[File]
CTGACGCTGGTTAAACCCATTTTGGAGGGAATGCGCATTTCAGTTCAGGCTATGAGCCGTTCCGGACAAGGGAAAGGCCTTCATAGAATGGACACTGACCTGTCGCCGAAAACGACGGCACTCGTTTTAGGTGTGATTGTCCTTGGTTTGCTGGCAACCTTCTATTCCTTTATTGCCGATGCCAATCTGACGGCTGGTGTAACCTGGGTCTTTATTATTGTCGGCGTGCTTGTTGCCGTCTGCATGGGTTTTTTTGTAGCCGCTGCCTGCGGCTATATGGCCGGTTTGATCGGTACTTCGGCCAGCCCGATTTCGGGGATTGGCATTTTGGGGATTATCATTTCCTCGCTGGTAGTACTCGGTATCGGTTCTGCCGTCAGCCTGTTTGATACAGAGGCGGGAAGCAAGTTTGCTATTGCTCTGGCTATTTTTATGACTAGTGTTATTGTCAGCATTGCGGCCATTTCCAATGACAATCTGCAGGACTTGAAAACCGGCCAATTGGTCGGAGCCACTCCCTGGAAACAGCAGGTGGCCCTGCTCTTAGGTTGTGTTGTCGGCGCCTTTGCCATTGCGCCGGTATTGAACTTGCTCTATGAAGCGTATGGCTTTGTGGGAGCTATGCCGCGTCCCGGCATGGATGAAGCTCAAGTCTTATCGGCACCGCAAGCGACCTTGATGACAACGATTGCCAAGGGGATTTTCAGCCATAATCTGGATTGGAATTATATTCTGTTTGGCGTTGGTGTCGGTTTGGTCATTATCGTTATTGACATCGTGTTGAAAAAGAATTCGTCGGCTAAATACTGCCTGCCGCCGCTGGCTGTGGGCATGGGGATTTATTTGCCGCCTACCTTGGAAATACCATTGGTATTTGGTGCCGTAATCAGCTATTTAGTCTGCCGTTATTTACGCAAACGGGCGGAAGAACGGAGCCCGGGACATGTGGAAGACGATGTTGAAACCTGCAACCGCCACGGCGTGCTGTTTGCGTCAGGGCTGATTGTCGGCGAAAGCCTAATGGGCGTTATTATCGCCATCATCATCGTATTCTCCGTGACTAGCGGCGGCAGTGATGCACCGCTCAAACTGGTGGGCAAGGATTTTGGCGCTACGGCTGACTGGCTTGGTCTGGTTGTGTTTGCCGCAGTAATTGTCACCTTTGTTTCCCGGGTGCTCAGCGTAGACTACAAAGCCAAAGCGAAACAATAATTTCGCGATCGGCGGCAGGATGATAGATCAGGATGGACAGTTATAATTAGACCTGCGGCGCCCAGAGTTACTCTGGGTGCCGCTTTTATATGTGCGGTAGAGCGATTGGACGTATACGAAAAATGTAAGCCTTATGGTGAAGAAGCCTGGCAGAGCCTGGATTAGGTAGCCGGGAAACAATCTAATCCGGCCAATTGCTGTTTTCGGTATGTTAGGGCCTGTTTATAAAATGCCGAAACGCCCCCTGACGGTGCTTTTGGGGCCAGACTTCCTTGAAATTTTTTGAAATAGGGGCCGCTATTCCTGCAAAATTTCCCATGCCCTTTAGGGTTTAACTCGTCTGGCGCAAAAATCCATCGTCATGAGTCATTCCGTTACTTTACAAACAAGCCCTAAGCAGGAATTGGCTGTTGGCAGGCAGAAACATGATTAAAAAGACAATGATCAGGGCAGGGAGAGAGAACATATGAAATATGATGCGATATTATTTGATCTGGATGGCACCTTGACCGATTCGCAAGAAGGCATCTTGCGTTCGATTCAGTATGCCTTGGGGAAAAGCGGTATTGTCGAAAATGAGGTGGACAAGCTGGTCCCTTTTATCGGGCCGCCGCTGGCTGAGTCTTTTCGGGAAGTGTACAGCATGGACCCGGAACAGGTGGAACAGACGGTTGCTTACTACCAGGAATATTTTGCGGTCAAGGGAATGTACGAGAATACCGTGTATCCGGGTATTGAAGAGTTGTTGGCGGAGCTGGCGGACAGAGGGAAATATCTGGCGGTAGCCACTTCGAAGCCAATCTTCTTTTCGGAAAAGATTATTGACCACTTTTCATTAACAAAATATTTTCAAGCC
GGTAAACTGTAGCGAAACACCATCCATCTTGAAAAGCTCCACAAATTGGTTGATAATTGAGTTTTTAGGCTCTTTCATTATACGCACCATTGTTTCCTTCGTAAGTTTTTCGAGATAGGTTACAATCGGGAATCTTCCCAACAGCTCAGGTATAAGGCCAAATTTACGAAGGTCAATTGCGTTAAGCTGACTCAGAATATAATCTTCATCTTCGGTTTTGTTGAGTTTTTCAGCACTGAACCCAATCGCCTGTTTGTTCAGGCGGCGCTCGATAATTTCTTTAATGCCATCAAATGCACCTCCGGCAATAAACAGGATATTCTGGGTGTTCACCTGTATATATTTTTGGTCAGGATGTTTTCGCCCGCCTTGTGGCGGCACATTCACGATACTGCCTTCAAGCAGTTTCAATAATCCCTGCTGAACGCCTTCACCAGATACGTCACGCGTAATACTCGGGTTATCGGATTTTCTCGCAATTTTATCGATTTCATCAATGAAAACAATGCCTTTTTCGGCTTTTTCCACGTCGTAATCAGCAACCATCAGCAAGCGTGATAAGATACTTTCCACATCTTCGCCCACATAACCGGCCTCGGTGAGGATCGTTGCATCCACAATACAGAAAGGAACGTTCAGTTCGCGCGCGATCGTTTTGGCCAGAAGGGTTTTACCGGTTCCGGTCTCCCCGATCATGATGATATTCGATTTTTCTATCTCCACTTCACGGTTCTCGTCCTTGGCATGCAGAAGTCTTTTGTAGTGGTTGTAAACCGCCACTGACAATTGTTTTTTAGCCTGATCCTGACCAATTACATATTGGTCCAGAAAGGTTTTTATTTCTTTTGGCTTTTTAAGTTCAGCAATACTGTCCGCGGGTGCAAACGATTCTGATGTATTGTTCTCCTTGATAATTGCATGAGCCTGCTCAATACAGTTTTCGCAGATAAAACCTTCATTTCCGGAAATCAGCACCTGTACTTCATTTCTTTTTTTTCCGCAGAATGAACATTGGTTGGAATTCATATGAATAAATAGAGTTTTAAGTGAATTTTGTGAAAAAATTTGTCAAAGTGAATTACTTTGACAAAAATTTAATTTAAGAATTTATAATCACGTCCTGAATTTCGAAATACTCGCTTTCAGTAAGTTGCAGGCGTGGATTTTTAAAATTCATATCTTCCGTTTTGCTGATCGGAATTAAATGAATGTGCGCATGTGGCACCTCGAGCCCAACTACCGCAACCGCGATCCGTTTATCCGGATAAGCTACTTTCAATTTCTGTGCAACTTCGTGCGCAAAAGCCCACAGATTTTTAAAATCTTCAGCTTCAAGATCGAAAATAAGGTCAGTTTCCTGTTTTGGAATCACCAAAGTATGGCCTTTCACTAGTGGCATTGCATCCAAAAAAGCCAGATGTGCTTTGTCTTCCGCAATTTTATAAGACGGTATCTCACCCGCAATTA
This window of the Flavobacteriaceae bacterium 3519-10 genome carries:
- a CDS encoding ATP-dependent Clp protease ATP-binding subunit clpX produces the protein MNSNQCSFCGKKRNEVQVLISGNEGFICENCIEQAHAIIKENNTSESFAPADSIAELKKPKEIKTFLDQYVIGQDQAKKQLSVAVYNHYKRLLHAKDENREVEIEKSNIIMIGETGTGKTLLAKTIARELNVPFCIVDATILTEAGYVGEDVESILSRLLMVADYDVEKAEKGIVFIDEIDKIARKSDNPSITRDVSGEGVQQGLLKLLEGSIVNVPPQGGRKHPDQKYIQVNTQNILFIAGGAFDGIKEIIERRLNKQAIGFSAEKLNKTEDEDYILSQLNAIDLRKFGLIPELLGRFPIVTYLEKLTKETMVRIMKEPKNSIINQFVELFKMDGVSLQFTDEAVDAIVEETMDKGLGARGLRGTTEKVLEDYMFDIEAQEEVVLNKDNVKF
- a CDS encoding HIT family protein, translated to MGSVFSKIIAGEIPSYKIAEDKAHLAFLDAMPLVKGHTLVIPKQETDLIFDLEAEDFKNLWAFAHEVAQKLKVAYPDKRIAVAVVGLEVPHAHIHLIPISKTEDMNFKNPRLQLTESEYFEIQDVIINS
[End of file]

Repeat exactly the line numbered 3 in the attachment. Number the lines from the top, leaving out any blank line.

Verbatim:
This window of the Flavobacteriaceae bacterium 3519-10 genome carries: